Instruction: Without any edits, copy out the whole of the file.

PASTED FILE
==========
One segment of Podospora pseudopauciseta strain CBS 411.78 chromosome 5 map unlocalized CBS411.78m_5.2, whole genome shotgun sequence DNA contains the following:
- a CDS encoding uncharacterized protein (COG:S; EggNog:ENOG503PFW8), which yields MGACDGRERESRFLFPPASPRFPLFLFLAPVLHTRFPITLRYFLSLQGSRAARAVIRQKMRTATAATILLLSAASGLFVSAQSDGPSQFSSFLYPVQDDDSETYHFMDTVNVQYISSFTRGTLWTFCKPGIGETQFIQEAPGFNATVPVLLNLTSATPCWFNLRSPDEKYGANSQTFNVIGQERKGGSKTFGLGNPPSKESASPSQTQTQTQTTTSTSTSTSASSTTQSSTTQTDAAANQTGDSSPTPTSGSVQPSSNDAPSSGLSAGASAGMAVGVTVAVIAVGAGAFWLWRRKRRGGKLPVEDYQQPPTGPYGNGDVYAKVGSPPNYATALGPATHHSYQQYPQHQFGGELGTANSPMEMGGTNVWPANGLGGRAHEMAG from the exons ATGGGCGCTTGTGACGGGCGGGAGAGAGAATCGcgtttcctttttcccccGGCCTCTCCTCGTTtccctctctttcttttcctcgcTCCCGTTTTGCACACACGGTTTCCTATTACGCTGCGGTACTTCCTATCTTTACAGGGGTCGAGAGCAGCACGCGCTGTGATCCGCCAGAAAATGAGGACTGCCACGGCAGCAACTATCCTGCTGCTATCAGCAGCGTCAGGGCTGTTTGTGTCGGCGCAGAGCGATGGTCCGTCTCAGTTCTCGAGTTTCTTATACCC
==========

One segment of Podospora pseudopauciseta strain CBS 411.78 chromosome 5 map unlocalized CBS411.78m_5.2, whole genome shotgun sequence DNA contains the following:
- a CDS encoding uncharacterized protein (COG:S; EggNog:ENOG503PFW8), which yields MGACDGRERESRFLFPPASPRFPLFLFLAPVLHTRFPITLRYFLSLQGSRAARAVIRQKMRTATAATILLLSAASGLFVSAQSDGPSQFSSFLYPVQDDDSETYHFMDTVNVQYISSFTRGTLWTFCKPGIGETQFIQEAPGFNATVPVLLNLTSATPCWFNLRSPDEKYGANSQTFNVIGQERKGGSKTFGLGNPPSKESASPSQTQTQTQTTTSTSTSTSASSTTQSSTTQTDAAANQTGDSSPTPTSGSVQPSSNDAPSSGLSAGASAGMAVGVTVAVIAVGAGAFWLWRRKRRGGKLPVEDYQQPPTGPYGNGDVYAKVGSPPNYATALGPATHHSYQQYPQHQFGGELGTANSPMEMGGTNVWPANGLGGRAHEMAG from the exons ATGGGCGCTTGTGACGGGCGGGAGAGAGAATCGcgtttcctttttcccccGGCCTCTCCTCGTTtccctctctttcttttcctcgcTCCCGTTTTGCACACACGGTTTCCTATTACGCTGCGGTACTTCCTATCTTTACAGGGGTCGAGAGCAGCACGCGCTGTGATCCGCCAGAAAATGAGGACTGCCACGGCAGCAACTATCCTGCTGCTATCAGCAGCGTCAGGGCTGTTTGTGTCGGCGCAGAGCGATGGTCCGTCTCAGTTCTCGAGTTTCTTATACCC